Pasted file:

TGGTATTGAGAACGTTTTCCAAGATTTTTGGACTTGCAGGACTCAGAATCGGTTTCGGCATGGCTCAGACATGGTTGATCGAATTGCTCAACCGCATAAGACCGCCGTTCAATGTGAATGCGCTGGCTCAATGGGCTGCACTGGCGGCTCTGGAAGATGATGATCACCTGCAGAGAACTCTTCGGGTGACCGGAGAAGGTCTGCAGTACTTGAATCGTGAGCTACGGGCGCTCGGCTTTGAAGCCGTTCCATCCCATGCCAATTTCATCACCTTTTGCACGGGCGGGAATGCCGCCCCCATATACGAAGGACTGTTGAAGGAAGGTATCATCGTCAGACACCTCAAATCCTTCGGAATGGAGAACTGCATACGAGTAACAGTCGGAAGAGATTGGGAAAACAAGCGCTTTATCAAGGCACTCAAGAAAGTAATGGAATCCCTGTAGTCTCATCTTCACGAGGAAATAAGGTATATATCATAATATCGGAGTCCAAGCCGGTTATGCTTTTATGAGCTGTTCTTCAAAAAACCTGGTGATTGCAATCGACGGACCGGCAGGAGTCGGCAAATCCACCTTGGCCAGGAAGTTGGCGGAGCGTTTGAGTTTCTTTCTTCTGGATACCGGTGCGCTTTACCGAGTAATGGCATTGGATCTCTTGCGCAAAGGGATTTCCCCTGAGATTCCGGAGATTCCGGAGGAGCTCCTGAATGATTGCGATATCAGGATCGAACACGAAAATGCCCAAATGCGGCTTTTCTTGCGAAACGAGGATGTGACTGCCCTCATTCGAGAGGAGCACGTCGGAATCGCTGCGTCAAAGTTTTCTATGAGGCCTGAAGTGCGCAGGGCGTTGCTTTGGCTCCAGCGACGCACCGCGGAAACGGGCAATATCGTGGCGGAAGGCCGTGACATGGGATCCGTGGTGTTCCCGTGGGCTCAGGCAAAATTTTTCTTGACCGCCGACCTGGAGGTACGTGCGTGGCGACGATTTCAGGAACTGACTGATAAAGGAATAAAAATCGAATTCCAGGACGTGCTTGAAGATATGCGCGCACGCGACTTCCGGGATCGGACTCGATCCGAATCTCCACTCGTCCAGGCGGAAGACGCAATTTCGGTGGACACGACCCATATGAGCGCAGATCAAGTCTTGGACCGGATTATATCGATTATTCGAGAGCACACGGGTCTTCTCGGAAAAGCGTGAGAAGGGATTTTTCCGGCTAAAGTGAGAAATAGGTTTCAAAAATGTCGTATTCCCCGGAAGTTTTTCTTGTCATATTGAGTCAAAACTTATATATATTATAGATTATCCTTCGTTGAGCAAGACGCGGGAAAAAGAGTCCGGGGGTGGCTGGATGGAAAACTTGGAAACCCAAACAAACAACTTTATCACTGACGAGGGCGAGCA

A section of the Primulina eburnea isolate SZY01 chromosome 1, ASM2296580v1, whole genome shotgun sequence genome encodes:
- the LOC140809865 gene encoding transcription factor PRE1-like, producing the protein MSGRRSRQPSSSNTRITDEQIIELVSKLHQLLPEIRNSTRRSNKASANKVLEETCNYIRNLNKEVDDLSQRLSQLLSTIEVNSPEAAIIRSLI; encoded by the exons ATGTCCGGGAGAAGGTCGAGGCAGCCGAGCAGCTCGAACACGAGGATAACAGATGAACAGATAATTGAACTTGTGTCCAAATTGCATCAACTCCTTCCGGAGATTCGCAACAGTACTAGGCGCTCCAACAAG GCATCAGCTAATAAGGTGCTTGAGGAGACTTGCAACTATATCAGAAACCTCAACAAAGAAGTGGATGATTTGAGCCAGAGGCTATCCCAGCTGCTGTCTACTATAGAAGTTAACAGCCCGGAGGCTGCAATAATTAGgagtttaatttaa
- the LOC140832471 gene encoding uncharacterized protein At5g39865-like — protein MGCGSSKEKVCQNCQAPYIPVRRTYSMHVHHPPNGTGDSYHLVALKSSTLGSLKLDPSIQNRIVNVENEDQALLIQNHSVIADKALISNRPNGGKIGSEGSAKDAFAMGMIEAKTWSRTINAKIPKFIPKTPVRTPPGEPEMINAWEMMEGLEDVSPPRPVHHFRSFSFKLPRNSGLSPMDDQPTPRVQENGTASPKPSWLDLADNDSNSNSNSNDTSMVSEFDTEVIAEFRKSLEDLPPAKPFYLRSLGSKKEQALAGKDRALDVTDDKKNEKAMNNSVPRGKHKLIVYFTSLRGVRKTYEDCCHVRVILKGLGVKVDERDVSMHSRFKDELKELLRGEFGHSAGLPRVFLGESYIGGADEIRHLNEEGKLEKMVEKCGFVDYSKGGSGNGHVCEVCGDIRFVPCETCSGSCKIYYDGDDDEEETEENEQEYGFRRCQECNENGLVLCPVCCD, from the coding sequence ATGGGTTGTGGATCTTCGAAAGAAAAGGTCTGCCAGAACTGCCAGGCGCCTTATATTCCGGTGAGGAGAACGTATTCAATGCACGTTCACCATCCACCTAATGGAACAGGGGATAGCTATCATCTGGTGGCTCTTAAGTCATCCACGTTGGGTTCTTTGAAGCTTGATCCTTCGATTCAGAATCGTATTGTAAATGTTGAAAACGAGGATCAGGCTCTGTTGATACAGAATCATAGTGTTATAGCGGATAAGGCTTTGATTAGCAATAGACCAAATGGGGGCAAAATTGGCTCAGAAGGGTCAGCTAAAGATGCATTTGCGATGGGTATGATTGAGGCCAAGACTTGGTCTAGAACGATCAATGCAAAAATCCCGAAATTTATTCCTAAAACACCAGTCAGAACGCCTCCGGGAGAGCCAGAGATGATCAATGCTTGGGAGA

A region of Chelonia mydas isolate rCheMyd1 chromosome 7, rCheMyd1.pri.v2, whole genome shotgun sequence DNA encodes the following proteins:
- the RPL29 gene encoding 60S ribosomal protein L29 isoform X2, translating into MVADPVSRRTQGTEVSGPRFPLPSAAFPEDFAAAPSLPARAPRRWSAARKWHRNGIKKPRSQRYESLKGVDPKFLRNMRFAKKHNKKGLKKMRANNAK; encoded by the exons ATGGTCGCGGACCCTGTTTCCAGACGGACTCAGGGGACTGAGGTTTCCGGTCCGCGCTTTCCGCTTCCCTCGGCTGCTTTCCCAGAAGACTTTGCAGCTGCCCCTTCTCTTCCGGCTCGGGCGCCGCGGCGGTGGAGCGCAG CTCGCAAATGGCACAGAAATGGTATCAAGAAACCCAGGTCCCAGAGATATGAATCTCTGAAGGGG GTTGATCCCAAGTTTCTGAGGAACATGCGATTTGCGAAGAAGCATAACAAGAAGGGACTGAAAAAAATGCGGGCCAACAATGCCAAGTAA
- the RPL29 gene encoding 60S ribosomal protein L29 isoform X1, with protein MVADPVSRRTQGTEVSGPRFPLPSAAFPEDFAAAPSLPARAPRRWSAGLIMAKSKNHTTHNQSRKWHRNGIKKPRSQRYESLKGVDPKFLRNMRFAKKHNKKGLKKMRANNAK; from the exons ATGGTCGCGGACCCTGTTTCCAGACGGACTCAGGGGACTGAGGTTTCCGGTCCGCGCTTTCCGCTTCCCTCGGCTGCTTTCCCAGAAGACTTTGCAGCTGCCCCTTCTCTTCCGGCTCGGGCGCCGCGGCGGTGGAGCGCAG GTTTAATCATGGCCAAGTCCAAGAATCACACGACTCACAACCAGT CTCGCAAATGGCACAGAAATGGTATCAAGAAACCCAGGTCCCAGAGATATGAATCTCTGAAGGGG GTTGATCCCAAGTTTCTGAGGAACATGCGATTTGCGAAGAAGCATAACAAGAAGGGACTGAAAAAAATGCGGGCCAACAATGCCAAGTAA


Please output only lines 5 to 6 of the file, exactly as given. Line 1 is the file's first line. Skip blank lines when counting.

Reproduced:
A region of Chelonia mydas isolate rCheMyd1 chromosome 7, rCheMyd1.pri.v2, whole genome shotgun sequence DNA encodes the following proteins:
- the RPL29 gene encoding 60S ribosomal protein L29 isoform X2, translating into MVADPVSRRTQGTEVSGPRFPLPSAAFPEDFAAAPSLPARAPRRWSAARKWHRNGIKKPRSQRYESLKGVDPKFLRNMRFAKKHNKKGLKKMRANNAK; encoded by the exons ATGGTCGCGGACCCTGTTTCCAGACGGACTCAGGGGACTGAGGTTTCCGGTCCGCGCTTTCCGCTTCCCTCGGCTGCTTTCCCAGAAGACTTTGCAGCTGCCCCTTCTCTTCCGGCTCGGGCGCCGCGGCGGTGGAGCGCAG CTCGCAAATGGCACAGAAATGGTATCAAGAAACCCAGGTCCCAGAGATATGAATCTCTGAAGGGG GTTGATCCCAAGTTTCTGAGGAACATGCGATTTGCGAAGAAGCATAACAAGAAGGGACTGAAAAAAATGCGGGCCAACAATGCCAAGTAA